Although it’s far from being a class leader, the Vauxhall Astra Sports Tourer Estate is a practical and affordable choice for families who are looking for a new car.
It’s a promising vehicle, too, and is the best it’s ever been. It’s shed some unnecessary weight, has more style, and is more engaging to drive. It also comes with more efficient engines, and bags of equipment, and can offer you and your family plenty of space.
It is up against some top quality rivals, though, including the Volkswagen Golf Estate. OSV takes a closer look at what it’s got to offer you with our Vauxhall Astra Sports Tourer Estate review.
Overview Of The Vauxhall Astra Sports Tourer Estate
On The Road
This Estate isn’t really suited to twisting roads, and it’s not as much fun to drive as the Ford Focus Estate. But get it out on the motorway, and you’ll have quite the comfortable cruiser on your hands. Exterior noise is kept to a minimum, though if you pair it up with larger alloys, you might find that the ride becomes less pleasant.
Overall, though, this is an enjoyable car to drive. The grip is nice and strong, and the controls are well weighted. It isn’t much fun, and it doesn’t immerse you in the driving experience, but it would be unfair to judge it too harshly when you consider the price and how comfortable it is.
Moreover, if you go for the SRi model, you get a different suspension setup that improves handling responsiveness. There is no high-performance VXR model on offer, so this is as good as things get. And it isn’t too shabby.
This Estate and the hatch from which it’s derived share a lot of things in common, but the petrol line-up is not one of them. Whereas the hatch offers a very convincing and a very performative 1.4-litre turbocharged power plant, the same engine is conspicuous by its absence from the range here.
The pick of the diesel units, meanwhile, is the 1.6-litre 108bhp offering. Although there are beefier engines in the diesel squad (including the 2.0-litre unit), the 1.6 gets you up to speed quickly and is also the most frugal in the line-up. All the diesels can be quite noisy, though, which does mean that whichever engine you choose, you will have some issue, especially on lengthier trips.
Interior, Design & Build
Vauxhall is up against some very good rivals in this sector whose cars have plush, well-built interiors. The Astra Sports Tourer largely delivers the goods inside, too, although standard kit is a bit disappointing.
The Astra Estate is solidly built and sports a cabin that is of pleasingly high quality. Fit and finish is good, and comfort is right up there among the best in class. The drivers seat is adjustable, as is the steering wheel, and as such it won’t take you two minutes to get comfy. The seats are supportive and make lengthier trips hassle free.
The centre console, however, is a bit of a letdown. There is nothing wrong with the main controls themselves, but quite what possessed Vauxhall to include so many buttons is anyone’s guess. We reckon this is something that will be changed when the car is revised because the dash looks far too busy and therefore off-putting. There’s just too much action going on behind the steering wheel.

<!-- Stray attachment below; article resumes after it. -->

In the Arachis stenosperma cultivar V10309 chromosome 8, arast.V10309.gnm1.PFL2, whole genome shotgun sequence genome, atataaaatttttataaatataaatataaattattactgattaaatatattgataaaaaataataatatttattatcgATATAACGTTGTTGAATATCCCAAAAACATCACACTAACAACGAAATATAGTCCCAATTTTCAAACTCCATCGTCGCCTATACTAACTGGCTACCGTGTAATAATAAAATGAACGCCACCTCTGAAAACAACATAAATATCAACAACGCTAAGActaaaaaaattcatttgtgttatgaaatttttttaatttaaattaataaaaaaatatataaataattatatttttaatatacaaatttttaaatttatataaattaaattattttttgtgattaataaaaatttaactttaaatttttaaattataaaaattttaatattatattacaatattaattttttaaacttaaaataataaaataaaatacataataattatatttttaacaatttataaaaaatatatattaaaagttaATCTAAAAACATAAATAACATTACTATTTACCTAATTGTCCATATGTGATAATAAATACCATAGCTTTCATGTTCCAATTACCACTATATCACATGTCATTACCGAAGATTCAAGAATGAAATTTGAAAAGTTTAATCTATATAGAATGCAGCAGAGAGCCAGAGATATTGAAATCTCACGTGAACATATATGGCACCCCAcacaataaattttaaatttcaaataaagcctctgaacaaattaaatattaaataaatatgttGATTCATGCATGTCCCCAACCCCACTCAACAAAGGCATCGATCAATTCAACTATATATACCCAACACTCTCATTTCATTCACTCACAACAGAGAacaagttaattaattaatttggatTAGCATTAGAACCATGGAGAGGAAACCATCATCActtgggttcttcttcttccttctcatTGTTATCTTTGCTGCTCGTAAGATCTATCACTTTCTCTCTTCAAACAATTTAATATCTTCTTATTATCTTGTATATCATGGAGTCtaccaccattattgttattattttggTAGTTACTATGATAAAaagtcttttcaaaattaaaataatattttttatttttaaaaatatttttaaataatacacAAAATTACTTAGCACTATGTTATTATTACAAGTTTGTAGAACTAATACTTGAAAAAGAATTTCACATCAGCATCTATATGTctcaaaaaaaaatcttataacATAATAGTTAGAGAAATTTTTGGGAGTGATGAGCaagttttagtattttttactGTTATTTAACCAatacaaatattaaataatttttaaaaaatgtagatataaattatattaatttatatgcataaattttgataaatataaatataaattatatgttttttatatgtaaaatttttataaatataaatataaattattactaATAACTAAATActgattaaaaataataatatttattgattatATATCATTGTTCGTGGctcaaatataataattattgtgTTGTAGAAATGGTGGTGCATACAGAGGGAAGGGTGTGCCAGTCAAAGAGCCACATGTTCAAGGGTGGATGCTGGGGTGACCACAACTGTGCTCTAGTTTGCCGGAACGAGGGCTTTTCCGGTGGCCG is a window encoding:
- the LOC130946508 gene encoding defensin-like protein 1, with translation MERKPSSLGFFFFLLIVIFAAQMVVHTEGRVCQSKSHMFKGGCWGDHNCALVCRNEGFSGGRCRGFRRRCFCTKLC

There is at least one positive caveat, which is that you can operate the features with the vehicle’s multifunction steering wheel.
In terms of practicality, the Sports Tourer Estate scores quite well. The boot has a big, boxy shape that makes for easy loading, although measuring at 500-litres it’s far from being the biggest in the class. It is, however, bigger than the one in the Vauxhall Insignia Estate, and will be enough for some of you.
Space in the back isn’t class-leading either, and taller adults might be pinched for space. The rear seats do fold down completely, though, which allows you to extend the boot to 1,550-litres.
The doors open wide, which makes for easy access, although it’s a shame that the central rear seat is missing mounting points for you to attach a child’s seat.
There are more storage spaces than in the hatch, including pockets on the back of the two front seats. Head and legroom is good up front.
Vauxhall have surprisingly marketed this car as more upmarket than past Astra Estate’s, and we raise our eyebrows because an upmarket Estate really should do better when it comes to standard equipment. It’s decidedly unimpressive. Creature comforts that rivals include with base-level trims are missing here, while the options list is too crammed with items that really should come as standard.
Cruise control and climate control are standard right throughout the range, but rear electric windows are bizarrely unavailable unless you opt for the range-topper. If you crave the latest technology, you might want to snap up the TechLine spec. Although not cheap, it grants you a DAB digital radio, sat-nav and twin-zone climate control.
Costs Of The Vauxhall Astra Sports Tourer Estate
Prices start out from around £16,500 and rise to almost £29,000. Should you prefer to lease it over three years on a Contract Hire, you’d be looking at paying somewhere in the region between £157 – £340 + VAT.
Running costs overall are not hugely impressive. A case in point is the most frugal petrol engine in the range, which is actually less efficient than the most expensive-to-run petrol in the VW Golf’s line-up. The 1.6-litre diesel offers a bit of relief, and can return over 60mpg and is free to tax. Apart from this unit, none of the others are exactly cheap to run, especially when compared to other cars in this sector.
This Estate also doesn’t hold its value very well, but to boost its selling on price there are some nifty optional extras that you can snap up. The more lucrative of these include parking sensors, leather upholstery and sat-nav
How much you pay for insurance will depend on the trim you go for, but it’s worth knowing that fitting your Astra with an automatic ‘box won’t affect your insurance group. Generally, the car sits in the same groups as rivals such as the VW Golf Estate and the SEAT Leon ST.